PETOSIRIS ALCHEMIC GOLD

THE TOMB OF THE GREAT PRIEST OF THOT PETOSIRIS, at Tuna el Gabal contains interesting texts from the ALCHEMIC point of view

The far Tuna-el-Gabal site, emerging from the sands of the desert in the west of the Nile at the coresponding site of Ashmunein, is nothing but the Necropolis of the ancient Hermopolis Magna, the homeland of God Thot.

One of its tombs in the Late period houses the last abode of the Great Priest of Thot Petosiris. Given the great importance of this man, the structure of the tomb is of templar type with a columned pronaos and a façade worthy of a small Temple.

This tomb was thoroughly and scrupulously studied by Gustave Lefebvre, whose studies were published in 1923 by the IFAO editors in Cairo. The work was condensed into three volumes that I downloaded from the web, printed and studied carefully, as they report a detailed analysis of texts and images on the walls of the tomb.

The face of the wooden sarcophagus of Petosiris, which I photographed at the Egyptian Museum in Cairo. His Egyptian name was Pa-dj-Wsir which meant "Osiris Gift". In the Hellenistic period he was called Petosyris. Originally the name was Ankhefenkhons (His life is the god Khonsu). He lived after 323 BC) and was a great Egyptian Priest, considered a wise and learned, sage during the XXX Dynasty

What prompted my attention is a series of passages to the central image of the naos where texts refers a series of processes and rituals related to the use of organic and mineral substances to ensure the "rebirth and regeneration" of the deceased following a conception that in some way reverberates some alchemical  principles (in my opinion) .

the texts of Lefebvre that I studied

The depiction of the wall is pretty well preserved, though the colors are a bit faded and evanescent. There are also images drawn scrupulously by Lefebvre that help to understand the overall picture. Below I tried to summarize what I read from the text of another author: François Daumas, who in my opinion has brilliantly analyzed and valued the scene.

a photo taken in november 2017 of the back wall in the tomb of Petosiris

On one side, the goddess, Lady of the  Rekhyt, compassionate towards humanity, of which she is the Mistress, implements the most effective remedies for eternity. He resumes the "GRAIN" magic as he did for Osiris, identifying it with the grain sown in the mystical garden of the god.

It was his chtonic appearance that then glittered in the mystery, as in the recitations made on the reconstructed body. And this was only a form of this resurrection, obtained from a sort of assimilation to the cosmic powers that periodically demonstrate their eternity.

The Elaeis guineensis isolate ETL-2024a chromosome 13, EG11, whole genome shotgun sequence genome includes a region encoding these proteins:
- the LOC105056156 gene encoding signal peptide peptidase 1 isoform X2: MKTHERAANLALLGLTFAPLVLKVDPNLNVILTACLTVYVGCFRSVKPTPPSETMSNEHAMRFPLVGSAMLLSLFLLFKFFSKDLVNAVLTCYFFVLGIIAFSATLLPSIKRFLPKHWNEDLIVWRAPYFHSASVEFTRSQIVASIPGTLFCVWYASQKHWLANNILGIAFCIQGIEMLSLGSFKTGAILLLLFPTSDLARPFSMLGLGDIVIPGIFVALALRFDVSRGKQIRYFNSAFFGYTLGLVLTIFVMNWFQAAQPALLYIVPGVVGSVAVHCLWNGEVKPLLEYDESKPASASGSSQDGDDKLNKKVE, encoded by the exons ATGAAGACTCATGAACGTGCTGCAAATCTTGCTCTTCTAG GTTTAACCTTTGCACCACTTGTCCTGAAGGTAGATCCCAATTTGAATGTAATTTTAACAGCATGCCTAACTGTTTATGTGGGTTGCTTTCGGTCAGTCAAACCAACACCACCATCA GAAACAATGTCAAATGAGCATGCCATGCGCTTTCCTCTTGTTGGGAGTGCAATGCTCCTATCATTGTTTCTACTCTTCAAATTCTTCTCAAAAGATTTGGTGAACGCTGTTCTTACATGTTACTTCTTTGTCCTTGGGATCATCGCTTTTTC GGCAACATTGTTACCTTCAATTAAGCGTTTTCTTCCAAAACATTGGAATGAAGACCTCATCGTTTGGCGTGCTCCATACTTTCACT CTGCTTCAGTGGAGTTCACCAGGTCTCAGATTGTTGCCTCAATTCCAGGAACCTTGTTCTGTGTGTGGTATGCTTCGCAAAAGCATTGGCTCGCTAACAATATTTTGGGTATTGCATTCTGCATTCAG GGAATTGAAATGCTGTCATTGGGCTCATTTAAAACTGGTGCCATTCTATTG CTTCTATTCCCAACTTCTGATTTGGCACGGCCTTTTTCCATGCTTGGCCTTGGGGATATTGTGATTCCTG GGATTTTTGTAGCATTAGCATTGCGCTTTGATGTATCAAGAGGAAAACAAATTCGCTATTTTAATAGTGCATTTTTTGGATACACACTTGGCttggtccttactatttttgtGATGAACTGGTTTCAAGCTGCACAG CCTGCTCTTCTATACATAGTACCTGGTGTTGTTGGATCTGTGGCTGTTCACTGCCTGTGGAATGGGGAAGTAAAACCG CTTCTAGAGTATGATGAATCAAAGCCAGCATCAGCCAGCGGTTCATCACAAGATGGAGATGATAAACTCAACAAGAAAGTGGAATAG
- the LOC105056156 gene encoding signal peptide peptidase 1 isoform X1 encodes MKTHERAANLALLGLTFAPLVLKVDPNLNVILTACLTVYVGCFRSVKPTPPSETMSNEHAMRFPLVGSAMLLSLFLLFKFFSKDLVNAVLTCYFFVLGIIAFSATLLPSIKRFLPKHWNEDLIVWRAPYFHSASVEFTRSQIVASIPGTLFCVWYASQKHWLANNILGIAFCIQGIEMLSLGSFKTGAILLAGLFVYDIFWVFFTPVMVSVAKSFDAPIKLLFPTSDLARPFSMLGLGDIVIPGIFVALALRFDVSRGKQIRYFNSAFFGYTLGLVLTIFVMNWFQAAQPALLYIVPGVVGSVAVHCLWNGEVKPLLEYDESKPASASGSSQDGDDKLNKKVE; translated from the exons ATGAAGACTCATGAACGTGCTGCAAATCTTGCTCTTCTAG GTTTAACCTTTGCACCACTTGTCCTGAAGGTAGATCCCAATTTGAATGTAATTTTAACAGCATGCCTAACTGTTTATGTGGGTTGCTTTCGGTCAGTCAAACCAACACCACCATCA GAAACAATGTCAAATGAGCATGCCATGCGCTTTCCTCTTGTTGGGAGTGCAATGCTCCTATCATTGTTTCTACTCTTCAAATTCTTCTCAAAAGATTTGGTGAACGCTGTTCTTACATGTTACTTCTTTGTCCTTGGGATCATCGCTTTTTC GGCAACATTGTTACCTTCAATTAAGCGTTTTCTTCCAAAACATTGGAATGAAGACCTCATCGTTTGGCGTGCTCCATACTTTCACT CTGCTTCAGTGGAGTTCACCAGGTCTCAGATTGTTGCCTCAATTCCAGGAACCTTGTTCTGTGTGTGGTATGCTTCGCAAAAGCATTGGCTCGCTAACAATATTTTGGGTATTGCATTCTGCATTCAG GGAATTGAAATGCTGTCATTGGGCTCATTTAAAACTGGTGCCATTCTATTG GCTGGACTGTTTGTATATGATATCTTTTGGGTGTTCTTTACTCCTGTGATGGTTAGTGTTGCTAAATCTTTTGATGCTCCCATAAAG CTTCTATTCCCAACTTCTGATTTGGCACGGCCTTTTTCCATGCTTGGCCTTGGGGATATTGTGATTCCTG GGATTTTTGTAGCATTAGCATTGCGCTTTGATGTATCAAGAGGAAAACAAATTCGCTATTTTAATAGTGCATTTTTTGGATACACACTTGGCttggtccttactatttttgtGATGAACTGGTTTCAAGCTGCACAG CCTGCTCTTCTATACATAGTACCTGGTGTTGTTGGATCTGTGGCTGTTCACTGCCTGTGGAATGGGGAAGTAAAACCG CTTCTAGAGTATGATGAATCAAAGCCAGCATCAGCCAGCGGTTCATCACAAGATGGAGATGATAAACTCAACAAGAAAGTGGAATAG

The other form was the transmutation of this being (who was to receive the lives of gods) in an unalterable, and therefore divine, material: GOLD. Osiris becomes part of the sun, regenerated by the combined offer of grain and gold, he can now communicate, thanks to the gold that emits in turn, the renewal of life. The human-headed Ba, near Isis, suggests that the deceased reborn thanks to this the golden light was restored to the world ;

the drawings of Lefebvre, useful to study hte bas-relief

in fact, in contact with the sunlight in a glittering golden dust, as the texts often say,  the whole world, and the statues, as well as the bodies come to life. So, before being rejuvenated, reincarnated in a body this time imperceptible and unalterable as gold, the charitable goddess lets it fully express its joy.

But these are just a few words to synthesize a deeper and wider concept for which I can only cite here François Daumas's words. He was an archaeologist in the 1950s who have deepened the esoteric aspect of texts and images (click on the side image).

Daumas work ends with these few words, which I fully share (though consciously Daumas recognizes that total understanding is far from being achieved):

 

<< It seems these are the ideas that initiation to the mysteries of the Osirian resurrection could evoke in the minds of those who had benefited. There is no doubt that there were others ideas. Perhaps what we now come to understand, in fact, was more complex and subtle. Undoubtedly, even the ceremonies expressing these concepts still largely escape. Yet what we can see is, as it seems to us, very interesting and sufficient to justify this long exegesis of the mysterious bas-relief of Petosiris. >>

Here are  the photos I took at the Egyptian Museum of Cairo about the wooden sarcophagus of Petosiris and its magnificent hieroglyphic inlays with colored glass paste.